In the last few questions we went through a lot of effort to add operations so we can do most arithmetic operations easily. However it's a real shame we can't store these values. So for this question let's implement a `define` special form that saves values to variable names. This should work like variable assignment in Scheme; this means that you should expect inputs of the form`(define <variable_name> <value>)` and these inputs should return the symbol corresponding to the variable name.

``````calc> (define a 1)
a
calc> a
1``````

This is a more involved change. Here are the 4 steps involved:

1. Add a `bindings` dictionary that will store the names and correspondings values of variables as key-value pairs of the dictionary.
2. Identify when the define form is given to `calc_eval`.
3. Allow variables to be looked up in `calc_eval`.
4. Write the function `eval_define` which should actually handle adding names and values to the bindings dictionary.

We've done step 1 for you. Now you'll do the remaining steps in the code below.

Run in 61A Code
Solution
``````bindings = {}
def calc_eval(exp):
if isinstance(exp, Pair):
if exp.first == 'and': # and expressions
return eval_and(exp.rest)
elif exp.first == 'define': # and expressions
return eval_define(exp.rest)

else:                   # Call expressions
return calc_apply(calc_eval(exp.first), exp.rest.map(calc_eval))
elif exp in bindings: # Looking up variables
return bindings[exp]
elif exp in OPERATORS:      # Looking up procedures
return OPERATORS[exp]
else:                       # Numbers
return exp

def eval_define(expr):
name, value = expr.first, calc_eval(expr.rest.first)
bindings[name] = value
return name
``````

### Q5: Counting Eval and Apply

How many calls to `calc_eval` and `calc_apply` would it take to evaluate each of the following Calculator expressions?

`scm> (+ 1 2)`

For this particular prompt please list out the inputs to `calc_eval` and `calc_apply`.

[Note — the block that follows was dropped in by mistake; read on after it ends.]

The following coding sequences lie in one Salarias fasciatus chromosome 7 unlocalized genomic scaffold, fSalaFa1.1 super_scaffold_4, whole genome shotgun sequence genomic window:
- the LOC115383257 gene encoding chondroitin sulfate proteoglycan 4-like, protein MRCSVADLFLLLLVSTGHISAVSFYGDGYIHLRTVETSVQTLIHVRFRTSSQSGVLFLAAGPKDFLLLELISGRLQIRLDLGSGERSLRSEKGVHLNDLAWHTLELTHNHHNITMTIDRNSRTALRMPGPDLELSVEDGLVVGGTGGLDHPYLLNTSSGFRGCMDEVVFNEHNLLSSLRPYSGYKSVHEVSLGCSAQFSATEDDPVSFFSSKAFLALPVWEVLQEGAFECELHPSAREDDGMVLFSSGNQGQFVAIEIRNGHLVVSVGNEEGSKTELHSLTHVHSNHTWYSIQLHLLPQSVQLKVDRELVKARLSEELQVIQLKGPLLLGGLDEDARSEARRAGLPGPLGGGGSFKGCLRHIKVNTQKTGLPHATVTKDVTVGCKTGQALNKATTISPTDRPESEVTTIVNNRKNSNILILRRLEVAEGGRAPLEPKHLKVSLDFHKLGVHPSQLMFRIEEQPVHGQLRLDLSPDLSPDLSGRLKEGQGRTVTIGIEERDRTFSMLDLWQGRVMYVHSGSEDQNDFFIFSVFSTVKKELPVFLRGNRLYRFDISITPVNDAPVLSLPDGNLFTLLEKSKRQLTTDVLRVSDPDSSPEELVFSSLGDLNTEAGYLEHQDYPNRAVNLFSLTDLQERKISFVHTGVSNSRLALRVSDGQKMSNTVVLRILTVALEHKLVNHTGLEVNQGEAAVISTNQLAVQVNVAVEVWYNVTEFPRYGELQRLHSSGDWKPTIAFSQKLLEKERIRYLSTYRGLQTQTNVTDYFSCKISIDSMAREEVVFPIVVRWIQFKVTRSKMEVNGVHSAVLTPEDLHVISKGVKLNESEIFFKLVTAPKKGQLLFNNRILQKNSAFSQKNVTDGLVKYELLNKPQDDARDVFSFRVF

4 calls to eval: 1 for the entire expression, and then 1 each for the operator and each operand.

1 call to apply the addition operator.

Explicity listing out the inputs we have the following for calceval: , '+', 1, 2. calc_apply is given '+' for fn and (1 2) for args.

A note is that (+ 1 2) corresponds to the following Pair, Pair('+', Pair(1, Pair(2, nil))) and (1 2) corresponds to the Pair, Pair(1, Pair(2, nil)).

`scm> (+ 2 4 6 8)`

6 calls to eval: 1 for the entire expression, and then 1 each for the operator and each operand.

1 call to apply the addition operator.

`scm> (+ 2 (* 4 (- 6 8)))`

10 calls to eval: 1 for the whole expression, then 1 for each of the operators and operands. When we encounter another call expression, we have to evaluate the operators and operands inside as well.

3 calls to apply the function to the arguments for each call expression.

`scm> (and 1 (+ 1 0) 0)`

7 calls to eval: 1 for the whole expression, 1 for the first argument, 1 for `(+ 1 0)`, 1 for the `+` operator, 2 for the operands to plus, and 1 for the final 0. Notice that and is a special form so we do not run `calc_eval` on the and.

1 calls to apply to evaluate the `+` expression.

### Q6: From Pair to Calculator

Write out the Calculator expression with proper syntax that corresponds to the following `Pair` constructor calls.

``>>> Pair('+', Pair(1, Pair(2, Pair(3, Pair(4, nil)))))``

`> (+ 1 2 3 4)`

``>>> Pair('+', Pair(1, Pair(Pair('*', Pair(2, Pair(3, nil))), nil)))``

`> (+ 1 (* 2 3))`